Most Finns still (I think about 75% now though the number is going down all the time) belong to the evangelic-lutheran church which is also considered the church of the state, but about 5% of those people go to church. About 5% of them actually have a religion. The rest just want to have a church wedding (as is traditional) and baptism (as is traditional). The desire for baptisms is fading among highly educated people though, because they want their children to be free to decide what religion, if any, they want to belong to. I think that's very good progress.


No matter how angry you are (justified or misplaced or not), if you are just as intolerant and extreme in the end than you are just as bad as any of the theists claiming to be the only right way.

eric stone

Why we are correct in ridiculing religion

Religious apologists like Alvin Plantinga who debated Daniel Dennett in “Science and Religion” Oxford Press, 2011, are incensed that we atheists have “sneering condescension” and “ridicule” to their preposterous ideas. He accuses Hitchens and Dawkins of having “hatred and contempt” toward religion and warns us that we threaten the welfare of both religion and science. By the way he does all this while attempting to badmouth us in the most sneeringly sarcastic and underhanded manner.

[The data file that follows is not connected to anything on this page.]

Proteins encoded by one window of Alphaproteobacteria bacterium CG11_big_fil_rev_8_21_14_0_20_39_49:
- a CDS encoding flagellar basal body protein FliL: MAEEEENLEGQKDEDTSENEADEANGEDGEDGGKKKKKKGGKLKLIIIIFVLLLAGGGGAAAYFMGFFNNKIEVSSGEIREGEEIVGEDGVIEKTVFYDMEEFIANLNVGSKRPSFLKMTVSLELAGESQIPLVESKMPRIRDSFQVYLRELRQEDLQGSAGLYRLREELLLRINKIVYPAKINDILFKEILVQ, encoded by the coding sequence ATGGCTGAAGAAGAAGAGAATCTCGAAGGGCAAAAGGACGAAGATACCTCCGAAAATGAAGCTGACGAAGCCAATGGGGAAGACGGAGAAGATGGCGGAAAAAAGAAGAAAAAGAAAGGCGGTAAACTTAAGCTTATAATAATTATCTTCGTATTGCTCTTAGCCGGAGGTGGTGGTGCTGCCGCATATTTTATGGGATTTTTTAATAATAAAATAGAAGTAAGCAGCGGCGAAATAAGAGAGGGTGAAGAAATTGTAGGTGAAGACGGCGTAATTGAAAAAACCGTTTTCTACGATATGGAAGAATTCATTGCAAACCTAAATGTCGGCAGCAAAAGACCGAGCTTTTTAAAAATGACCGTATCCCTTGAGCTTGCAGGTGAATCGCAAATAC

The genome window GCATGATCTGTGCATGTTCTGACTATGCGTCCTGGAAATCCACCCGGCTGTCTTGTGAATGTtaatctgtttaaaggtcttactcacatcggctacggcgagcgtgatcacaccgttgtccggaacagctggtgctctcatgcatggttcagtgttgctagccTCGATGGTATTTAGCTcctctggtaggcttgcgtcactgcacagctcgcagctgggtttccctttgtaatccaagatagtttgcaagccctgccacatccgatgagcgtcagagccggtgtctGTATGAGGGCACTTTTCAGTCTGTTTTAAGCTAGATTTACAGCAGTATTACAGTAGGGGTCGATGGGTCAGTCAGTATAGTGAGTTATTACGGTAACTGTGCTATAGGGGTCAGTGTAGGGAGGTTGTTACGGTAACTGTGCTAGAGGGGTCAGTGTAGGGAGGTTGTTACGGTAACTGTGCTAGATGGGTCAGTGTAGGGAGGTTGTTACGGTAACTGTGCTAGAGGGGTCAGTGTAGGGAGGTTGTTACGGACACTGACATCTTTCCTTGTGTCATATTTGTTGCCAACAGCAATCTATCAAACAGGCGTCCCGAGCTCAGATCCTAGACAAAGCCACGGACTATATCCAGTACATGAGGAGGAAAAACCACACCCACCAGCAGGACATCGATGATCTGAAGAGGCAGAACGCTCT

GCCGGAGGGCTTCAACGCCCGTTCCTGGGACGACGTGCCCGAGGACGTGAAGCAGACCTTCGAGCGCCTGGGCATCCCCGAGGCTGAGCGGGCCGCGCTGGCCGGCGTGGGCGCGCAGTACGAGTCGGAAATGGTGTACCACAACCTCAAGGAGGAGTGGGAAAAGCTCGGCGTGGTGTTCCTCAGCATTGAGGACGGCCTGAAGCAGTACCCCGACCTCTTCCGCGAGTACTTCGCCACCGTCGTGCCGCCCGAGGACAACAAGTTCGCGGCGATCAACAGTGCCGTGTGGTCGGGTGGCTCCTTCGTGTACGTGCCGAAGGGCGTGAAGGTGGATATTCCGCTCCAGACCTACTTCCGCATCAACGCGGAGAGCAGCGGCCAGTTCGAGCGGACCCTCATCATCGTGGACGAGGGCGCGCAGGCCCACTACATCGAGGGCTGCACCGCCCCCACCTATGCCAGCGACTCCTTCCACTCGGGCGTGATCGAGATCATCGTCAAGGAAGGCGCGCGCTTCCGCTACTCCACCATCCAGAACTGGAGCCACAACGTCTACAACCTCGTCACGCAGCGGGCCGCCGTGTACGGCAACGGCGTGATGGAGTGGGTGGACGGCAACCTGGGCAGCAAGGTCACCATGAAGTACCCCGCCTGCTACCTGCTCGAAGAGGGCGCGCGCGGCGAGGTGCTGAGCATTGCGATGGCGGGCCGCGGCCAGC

Well, I've got news for Mr. Plantinga and his religionist cohorts. First, it is entirely appropriate to ridicule absurd ideas rather than to treat them as serious and give them respect. Only serious ideas based on reason and evidence are worthy of intellectual respect. Second, the ideas that we critique and ridicule have historically led to or facilitated war, genocide, ethnic cleansing as well as have enslaved millions, impeded medical and scientific research and are now draining vast sums of taxpayer dollars to propagate more of these ridiculous ideas. These ideas have resulted in untold amounts of violence, death, torture, and suffering as well as the profound intimidation and physical molestation of our young. Ridicule and even sneering condescension are about the mildest critical reactions that we can have for the enormity of the mind-boggling injustices perpetrated in their name. I can readily empathize with those of us who consider the behaviors prompted by these dogma to be illegal and criminal.

Bruce Gorton

Posted by: David | April 04, 2011 at 07:02 AM

I could have gone into a whole long rant about why you are a complete asshole, but sufficeth to say, if you think commenting on a blog is as bad as say, shooting a politician because you don't like their pro-secularism politics (As happened in Pakistan) then frankly, its not worth the time you "white-man's-burden-loving" pissant.

Sarah Bee Bee

Great follow-up! I notice you're using Buddha in the same breath as the Judeo/Christian/Muslim god and I'm going to be one of those nit-pickers for a second:
Buddha is not considered divine in the Western sense of the word.